Calculating a due date isn’t always simple. Okay sure. If you have 28 day cycles and always ovulate on day 14, it’s pretty easy. Those handy little pregnancy due date calculator wheels will work great for you. Congrats! But for a lot of women, it’s not that simple. There are several reasons why a pregnancy due date chart might not work for you, and understanding how pregnancy due date charts work can help you use them effectively.
Some reasons your due date might differ are:
- Cycle length is longer than 28 days. Pregnancy due date charts are based on 28 day cycles. They take the first day of your last menstrual period and add 40 weeks to it to get your due date. Cycles that aren’t 28 days will have inaccurate due dates listed, which could lead to gestational age being over/under estimated.
- Ovulation day isn’t day 14. Central to the 28 day cycle assumption is that ovulation occurs on day 14-15. If it does, pregnancy charts that add 40 weeks to the first date of your last menstrual period should be accurate. However, there are many ovulatory-related disorders, PCOS being the most common one, that impact the length of the follicular phase. This means that ovulation doesn’t occur on day 14. The follicular phase is longer, which will length the overall cycle length as well. For example, a woman who ovulates on CD21 and has a 14 day luteal phase will have a cycle length of 35 days.
- Luteal phase length isn’t 14 days. There is typically less variability in luteal phases versus follicular phases. Most luteal phases will be between 12 and 16 days, with very little variation in each woman’s individual cycles. The luteal phase length will impact the overall cycle length though.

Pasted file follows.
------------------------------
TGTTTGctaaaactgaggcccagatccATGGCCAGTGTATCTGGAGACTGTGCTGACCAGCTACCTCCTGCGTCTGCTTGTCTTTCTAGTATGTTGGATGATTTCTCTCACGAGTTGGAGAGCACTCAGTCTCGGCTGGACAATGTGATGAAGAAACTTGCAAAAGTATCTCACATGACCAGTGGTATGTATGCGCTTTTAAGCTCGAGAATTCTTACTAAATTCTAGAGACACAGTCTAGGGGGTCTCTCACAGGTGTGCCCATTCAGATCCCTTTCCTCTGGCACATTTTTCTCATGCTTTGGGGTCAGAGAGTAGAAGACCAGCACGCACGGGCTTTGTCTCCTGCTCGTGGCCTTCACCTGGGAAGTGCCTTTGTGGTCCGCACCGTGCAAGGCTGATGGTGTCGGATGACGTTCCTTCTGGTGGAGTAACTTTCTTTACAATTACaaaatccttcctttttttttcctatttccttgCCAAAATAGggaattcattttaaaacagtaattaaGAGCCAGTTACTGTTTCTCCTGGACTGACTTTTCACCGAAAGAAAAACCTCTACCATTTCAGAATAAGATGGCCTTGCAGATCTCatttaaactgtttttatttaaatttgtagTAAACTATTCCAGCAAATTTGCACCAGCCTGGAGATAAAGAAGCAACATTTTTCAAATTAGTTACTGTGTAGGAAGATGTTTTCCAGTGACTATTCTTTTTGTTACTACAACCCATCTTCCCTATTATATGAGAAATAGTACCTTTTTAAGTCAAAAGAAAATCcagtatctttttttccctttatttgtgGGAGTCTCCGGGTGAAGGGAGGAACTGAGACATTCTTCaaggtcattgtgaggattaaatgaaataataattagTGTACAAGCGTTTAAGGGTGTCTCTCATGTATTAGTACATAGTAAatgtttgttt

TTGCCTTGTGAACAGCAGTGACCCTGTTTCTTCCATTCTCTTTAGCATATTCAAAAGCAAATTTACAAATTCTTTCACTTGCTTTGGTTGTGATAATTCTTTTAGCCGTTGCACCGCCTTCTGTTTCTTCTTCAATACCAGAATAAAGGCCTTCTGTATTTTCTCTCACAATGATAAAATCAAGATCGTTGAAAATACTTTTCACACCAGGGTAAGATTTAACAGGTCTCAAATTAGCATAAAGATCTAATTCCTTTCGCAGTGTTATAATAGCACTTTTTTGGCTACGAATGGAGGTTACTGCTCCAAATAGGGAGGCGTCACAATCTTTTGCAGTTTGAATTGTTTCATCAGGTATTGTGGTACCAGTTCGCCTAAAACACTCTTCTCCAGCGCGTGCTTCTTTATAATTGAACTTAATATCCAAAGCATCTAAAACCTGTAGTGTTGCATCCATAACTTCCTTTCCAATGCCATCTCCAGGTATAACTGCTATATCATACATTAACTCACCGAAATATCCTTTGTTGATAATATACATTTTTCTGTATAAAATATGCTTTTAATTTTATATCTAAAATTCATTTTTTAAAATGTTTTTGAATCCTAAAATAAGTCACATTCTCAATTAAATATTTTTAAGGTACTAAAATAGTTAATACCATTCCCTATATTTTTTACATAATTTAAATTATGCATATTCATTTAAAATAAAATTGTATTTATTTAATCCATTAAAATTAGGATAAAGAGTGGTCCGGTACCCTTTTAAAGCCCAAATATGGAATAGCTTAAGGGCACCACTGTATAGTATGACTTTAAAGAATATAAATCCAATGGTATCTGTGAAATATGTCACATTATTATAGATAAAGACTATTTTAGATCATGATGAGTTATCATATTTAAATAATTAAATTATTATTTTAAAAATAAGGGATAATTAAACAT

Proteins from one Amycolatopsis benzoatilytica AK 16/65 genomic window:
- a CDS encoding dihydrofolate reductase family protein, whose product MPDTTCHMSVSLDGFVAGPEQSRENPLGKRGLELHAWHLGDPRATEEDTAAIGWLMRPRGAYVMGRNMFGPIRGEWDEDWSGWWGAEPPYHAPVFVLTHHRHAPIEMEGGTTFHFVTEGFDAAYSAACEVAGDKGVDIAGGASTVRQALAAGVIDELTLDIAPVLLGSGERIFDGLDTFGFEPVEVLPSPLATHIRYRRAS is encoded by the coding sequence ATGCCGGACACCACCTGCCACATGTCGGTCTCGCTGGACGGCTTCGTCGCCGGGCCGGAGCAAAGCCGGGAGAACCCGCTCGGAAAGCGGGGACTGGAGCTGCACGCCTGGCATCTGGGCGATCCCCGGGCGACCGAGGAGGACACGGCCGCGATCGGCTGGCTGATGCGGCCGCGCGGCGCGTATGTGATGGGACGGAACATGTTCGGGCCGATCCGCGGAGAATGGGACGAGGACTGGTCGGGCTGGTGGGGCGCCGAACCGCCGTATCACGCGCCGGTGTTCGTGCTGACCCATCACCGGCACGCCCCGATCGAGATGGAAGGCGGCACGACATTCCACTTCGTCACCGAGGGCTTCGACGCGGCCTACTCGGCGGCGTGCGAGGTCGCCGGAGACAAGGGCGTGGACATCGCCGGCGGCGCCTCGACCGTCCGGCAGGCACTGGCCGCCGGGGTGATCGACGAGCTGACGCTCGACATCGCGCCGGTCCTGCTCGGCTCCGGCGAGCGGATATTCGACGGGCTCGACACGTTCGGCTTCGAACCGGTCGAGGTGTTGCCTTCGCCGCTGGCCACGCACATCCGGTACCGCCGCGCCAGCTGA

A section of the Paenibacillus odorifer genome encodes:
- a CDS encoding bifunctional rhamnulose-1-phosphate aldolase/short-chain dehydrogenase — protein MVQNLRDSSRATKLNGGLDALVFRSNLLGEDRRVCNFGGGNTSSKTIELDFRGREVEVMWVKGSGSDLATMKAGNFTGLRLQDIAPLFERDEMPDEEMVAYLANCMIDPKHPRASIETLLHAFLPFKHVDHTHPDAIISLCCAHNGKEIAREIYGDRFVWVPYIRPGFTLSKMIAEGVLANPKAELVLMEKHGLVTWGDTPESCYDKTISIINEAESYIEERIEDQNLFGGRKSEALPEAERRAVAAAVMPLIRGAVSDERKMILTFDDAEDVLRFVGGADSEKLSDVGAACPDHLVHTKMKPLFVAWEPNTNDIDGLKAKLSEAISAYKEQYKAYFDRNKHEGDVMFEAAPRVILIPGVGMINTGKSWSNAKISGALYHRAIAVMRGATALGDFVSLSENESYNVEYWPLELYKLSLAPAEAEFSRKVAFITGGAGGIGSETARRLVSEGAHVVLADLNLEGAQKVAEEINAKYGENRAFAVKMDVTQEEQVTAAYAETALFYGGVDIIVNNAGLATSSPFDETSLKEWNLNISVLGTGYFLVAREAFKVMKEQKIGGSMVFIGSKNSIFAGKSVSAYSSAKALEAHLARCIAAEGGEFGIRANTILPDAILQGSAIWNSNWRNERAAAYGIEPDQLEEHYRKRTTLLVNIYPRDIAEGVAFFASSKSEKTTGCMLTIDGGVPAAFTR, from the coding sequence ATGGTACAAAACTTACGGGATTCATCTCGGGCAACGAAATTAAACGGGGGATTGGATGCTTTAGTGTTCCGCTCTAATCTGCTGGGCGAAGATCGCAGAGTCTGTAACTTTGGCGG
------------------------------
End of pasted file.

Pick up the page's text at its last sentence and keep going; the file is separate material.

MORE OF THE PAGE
- Fertility treatments. If a women is undergoing fertility treatments, the most likely impact will be altering the ovulation date (and subsequent cycle length). In this case, it’s best to use the known ovulation date and add 38 weeks to it to get the pregnancy due date. During an IVF cycle, the egg retrieval date is considered ovulation.
If any of the above reasons apply to you, knowing how pregnancy due dates are calculated can help. Due dates are calculated by either adding 40 weeks to the first date of your last menstrual period or by adding 38 weeks to the date of ovulation (if known).
The easiest, and cheapest, way to determine the date of ovulation is to use a basal body thermometer and take your temperature every morning before you get out of bed. If you’re anything like me first thing in the morning and barely coherent, I recommend keeping post-it notes and a pen on the nightstand so you can write down your temp before you forget it. You can then either plot it out manually or enter it into a fertility app that is designed to track your cycles. These apps will analyze your cycles and temps to determine your date of ovulation.
Another good resource for learning more about your cycles is Toni Weschler’s Taking Charge of Your Fertility. This book gives some great information on reading your body’s signs that ovulation might be near.
I’ve put together an awesome, easy to use, pregnancy due date chart that includes both the last menstrual period and ovulation date. AND…I’ve just updated it to include both leap year and non-leap year versions. Grab it now!